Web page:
One woman got sucked up in a tornado and found a land of the Thunder People. Kinda reminds me of Wizard of Oz too, but in this version, one little man said he used to storm to bring her there because he loved her, though the chief said he would be in charge of feeding her as she was human. They had a baby boy together and she and the baby went back home, being warned that if the boy was ever struck, he would be lost forever. Guess what happened? The boy had a lot of energy and would always go outside in a storm. His grandparents were tired of him but could do nothing as he would roar like thunder whenever he became mad. Finally, rage took over grandma and she struck him. The boy exploded in a burst of mist and returned to the land of the Thunder People, where he was never seen again. Happy ending, huh? Don't hit your kids, parents! (Full story.)


If we leave the world of Native American mythology, we can find another boy who is the son of thunder in Japan! Rai-Taro is the sun of Thunder. They like to walk in the clouds and look down on man together. They watched everything from battles and play to royalty and poor peasants. The gods decided they wanted to send the boy to Earth so they could learn from him about his experience with mortals when he grows up. His father gave him a choice. You can let a soldier raise you and you can learn how to fight. You can be raised by royalty, or you can choose a poor, childless couple. Rai-Toro chose the couple.


While working in the field, a powerful storm suddenly enveloped the man, pouring in rain, thunder, and lightning. After it cleared, there was a little baby. He took the child and blessed him, knowing he was a gift from the god of thunder. For many years, they raised with utmost love and compassion as if they were his true parents. He worked in the field with his father and could predict the weather. All of their farming neighbors loved to ask him because his predictions were always right.


They hosted a huge birthday party on the eighteenth anniversary of when they found him, but the boy was sad. When they asked why he announced that he had grown up and it was time for him to go home. He told his human parents he learned how to work, how to suffer with dignity, and how to love unconditionally, and now he must share these lessons with the gods. After he left, the couple cried and the wife mentioned how they were growing old and now their boy would not learn the mortal lesson of death. (I love this one! Read the full tale here!)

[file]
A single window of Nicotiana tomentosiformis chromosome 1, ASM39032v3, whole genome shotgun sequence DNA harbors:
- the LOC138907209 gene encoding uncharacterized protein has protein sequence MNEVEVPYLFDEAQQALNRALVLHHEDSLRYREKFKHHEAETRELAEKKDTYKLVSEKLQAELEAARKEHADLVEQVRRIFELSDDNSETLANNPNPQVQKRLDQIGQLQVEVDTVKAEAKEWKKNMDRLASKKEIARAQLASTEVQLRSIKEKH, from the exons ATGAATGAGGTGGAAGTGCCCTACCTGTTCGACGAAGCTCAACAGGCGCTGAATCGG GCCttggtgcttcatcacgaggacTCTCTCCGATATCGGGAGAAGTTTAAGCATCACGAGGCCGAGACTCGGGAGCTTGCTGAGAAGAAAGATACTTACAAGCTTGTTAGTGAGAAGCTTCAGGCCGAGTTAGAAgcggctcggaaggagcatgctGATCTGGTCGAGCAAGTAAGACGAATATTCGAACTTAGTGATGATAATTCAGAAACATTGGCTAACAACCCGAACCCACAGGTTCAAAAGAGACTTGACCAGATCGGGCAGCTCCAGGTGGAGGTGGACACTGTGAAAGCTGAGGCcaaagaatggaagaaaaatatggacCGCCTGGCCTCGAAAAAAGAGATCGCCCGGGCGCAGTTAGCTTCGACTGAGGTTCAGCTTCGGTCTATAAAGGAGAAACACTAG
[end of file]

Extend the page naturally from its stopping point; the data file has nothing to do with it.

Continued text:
Finally, I can't write a post about thunder mythology if I don't include the ever-popular Zeus from Greek mythology and Thor from Norse. They are both called the God of Thunder in their respective stories, though they control a lot more than the weather. Zeus is eyed like the head of the other gods who like to watch and interact with mortals. (Especially the ladies!) Thor is more of a battle god who goes on adventures and slays monsters.


The two also wield iconic weapons too. Zeus is often depicted with a lightning bolt. (This is the lightning bolt that was stolen in the first book of Percy Jackson and the Olympians!) Of course, Thor wields the hammer only he is allowed to hold, Mjöllnir. His myth is kept popular nowadays because of his character in Marvel media. Interestingly enough, he had more than a hammer. He had gloves that bolstered his strength, a belt, and a staff he hardly used.


With such a vast array of mythology to cover, we will never run out of stories to discover and learn what these elements meant for certain cultures, like how some Native American tribes eyes tornados as living things, or how you shouldn't anger a thunder god who could level your home and field. There's plenty more here about storms I didn't cover, so check the links below if you want to read more of them, or let me know if you want me to revisit this topic on storms and weather. If you made it this far, do you have a favorite story or myth about thunderstorms? The more stories the merrier! See you next time! :)

Facebook: @KristaJainAuthor Twitter: @KristaJAuthor Tumblr: kristajainauthor


Further Reading


Native American Stories

The Thunder Boy

Tale of the Brothers who Became Lightning and Thunder

The Legend of the Thunder Boy

The Thunder-bird A Tillamook Legend

Native American Thunder Mythology

Dagwanoenyent


Others

History of Weather Gods

Weather Folklore Around the World

The Tale of Rai-Taro, Son of Thunder


#FolkloreSpotlight #NativeAmericanMythology #WeatherFolklore #JapaneseMythology #Folklore